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You’ve almost made it to a long Labor Day weekend! Enjoy yourself, protect your health and stay cool: More than 50 million people will be under extreme heat alerts this holiday. We’ll see you again next Tuesday.
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There are now more than 1 million cases of Covid-19 worldwide, but some fear that reporting issues and the presence of asymptomatic cases could mean the number is actually much, much higher. In the US, doctors on the White House’s coronavirus task force say the numbers show some Americans aren’t adhering to national guidelines about washing hands and staying home. So far, 6,000 people have died from coronavirus in the US, and officials have long warned that number could climb exponentially higher if precautions aren’t taken. Japan is facing a similar problem, as citizens shirk stay-at-home recommendations to commute to work. China is opening back up, and starting next week people will be able to leave Wuhan, the city where the virus originated. However, citizens are concerned that the country’s oft-questioned reporting and response methods may not prevent another wave of cases. Follow here for the latest.
2. Election 2020
The US Food and Drug Administration has authorized the first antibody test that looks for a coronavirus response in blood. The test can’t identify fresh cases of the virus but could help doctors understand how prevalent it is by identifying past cases that had few or no symptoms. Meanwhile, experts have told the White House the coronavirus may be spread via talking or even breathing, as opposed to just sneezing or coughing. Such a development could accelerate the government’s plan to recommend face masks for public use. Speaking of equipment, President Trump has invoked the Defense Production Act, a wartime law that lets the government direct industrial production. In this case, it will be used to supply more ventilators and N95 masks to medical professionals.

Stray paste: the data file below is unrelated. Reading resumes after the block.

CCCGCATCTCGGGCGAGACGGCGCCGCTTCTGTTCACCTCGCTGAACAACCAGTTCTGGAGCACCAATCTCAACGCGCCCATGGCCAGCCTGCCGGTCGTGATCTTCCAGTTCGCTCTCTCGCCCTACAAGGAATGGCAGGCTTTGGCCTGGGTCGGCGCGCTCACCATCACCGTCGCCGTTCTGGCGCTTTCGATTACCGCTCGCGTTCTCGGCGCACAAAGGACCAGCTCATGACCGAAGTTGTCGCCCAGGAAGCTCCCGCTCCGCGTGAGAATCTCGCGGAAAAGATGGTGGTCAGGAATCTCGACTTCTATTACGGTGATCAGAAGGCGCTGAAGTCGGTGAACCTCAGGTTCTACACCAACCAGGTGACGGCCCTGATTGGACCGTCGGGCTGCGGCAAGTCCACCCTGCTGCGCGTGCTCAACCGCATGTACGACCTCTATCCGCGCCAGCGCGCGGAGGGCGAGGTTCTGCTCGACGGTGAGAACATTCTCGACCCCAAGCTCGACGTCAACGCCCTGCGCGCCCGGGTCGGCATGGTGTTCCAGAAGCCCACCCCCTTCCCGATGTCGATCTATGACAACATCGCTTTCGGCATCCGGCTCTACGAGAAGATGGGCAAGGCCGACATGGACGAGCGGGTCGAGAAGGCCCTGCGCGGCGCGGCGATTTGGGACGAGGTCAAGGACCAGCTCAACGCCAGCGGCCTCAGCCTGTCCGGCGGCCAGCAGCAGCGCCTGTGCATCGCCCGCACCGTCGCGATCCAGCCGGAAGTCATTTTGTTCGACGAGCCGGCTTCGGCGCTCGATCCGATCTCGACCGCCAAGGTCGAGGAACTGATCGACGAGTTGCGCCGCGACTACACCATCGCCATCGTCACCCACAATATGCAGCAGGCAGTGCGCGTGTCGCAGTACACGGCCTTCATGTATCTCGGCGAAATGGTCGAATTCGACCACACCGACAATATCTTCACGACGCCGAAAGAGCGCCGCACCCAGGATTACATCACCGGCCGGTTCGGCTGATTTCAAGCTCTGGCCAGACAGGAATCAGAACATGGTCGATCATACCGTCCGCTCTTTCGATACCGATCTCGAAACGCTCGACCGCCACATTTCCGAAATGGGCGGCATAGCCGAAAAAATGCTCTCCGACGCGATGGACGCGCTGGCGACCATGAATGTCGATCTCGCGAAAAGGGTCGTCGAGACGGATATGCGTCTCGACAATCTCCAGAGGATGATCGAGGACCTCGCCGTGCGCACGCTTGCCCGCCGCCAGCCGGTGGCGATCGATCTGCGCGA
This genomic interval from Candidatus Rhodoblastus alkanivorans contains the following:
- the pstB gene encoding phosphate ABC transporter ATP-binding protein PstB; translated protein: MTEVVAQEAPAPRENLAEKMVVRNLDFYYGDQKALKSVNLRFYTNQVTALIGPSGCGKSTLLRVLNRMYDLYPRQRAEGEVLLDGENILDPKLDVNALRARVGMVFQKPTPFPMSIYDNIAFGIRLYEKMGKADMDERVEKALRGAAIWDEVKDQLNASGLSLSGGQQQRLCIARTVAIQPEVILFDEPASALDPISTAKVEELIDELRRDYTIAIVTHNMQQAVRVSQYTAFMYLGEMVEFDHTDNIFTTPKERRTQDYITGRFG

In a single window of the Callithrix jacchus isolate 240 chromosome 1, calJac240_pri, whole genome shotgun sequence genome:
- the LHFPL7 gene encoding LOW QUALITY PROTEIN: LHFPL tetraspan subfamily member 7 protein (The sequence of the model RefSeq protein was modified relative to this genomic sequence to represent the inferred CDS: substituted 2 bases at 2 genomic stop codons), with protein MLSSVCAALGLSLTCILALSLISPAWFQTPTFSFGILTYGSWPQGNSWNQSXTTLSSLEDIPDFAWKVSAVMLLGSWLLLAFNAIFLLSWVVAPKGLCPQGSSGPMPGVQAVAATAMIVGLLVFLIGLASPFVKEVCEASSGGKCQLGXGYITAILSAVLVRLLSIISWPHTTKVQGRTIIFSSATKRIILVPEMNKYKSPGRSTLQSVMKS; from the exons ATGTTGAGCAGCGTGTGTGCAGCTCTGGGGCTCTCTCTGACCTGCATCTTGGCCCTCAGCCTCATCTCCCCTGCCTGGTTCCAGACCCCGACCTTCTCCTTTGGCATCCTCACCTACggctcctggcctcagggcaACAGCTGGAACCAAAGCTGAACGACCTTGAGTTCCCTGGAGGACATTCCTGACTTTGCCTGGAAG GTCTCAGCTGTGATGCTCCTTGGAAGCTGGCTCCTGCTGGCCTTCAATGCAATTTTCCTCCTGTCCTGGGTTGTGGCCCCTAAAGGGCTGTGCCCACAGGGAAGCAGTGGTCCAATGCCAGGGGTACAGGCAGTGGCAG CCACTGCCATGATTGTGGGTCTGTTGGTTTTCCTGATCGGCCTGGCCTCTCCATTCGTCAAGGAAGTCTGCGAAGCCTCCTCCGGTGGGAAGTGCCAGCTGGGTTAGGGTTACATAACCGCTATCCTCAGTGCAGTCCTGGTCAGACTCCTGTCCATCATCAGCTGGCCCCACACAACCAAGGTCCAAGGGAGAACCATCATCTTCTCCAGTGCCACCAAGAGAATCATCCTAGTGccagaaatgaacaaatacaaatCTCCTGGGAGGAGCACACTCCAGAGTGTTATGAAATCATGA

The European Commission has proposed a new $109 billion relief initiative to support the millions of Europeans left without a job because of the coronavirus crisis. The program would encourage employers in member states to reduce employees’ hours instead of laying them off. The EU’s 27 members still need to vote on the measure. EU countries already have contributed billions of dollars to buoy business and workers, and Europe’s central bank has promised hundreds of billions more. Meanwhile, oil prices, which have been at historic lows, spiked as President Trump suggested massive production cuts and Saudi Arabia called for an emergency OPEC meeting to stabilize the market. That meeting will happen Monday and could signal a truce in the brutal oil price war between Saudi Arabia and Russia that’s dragged down the market.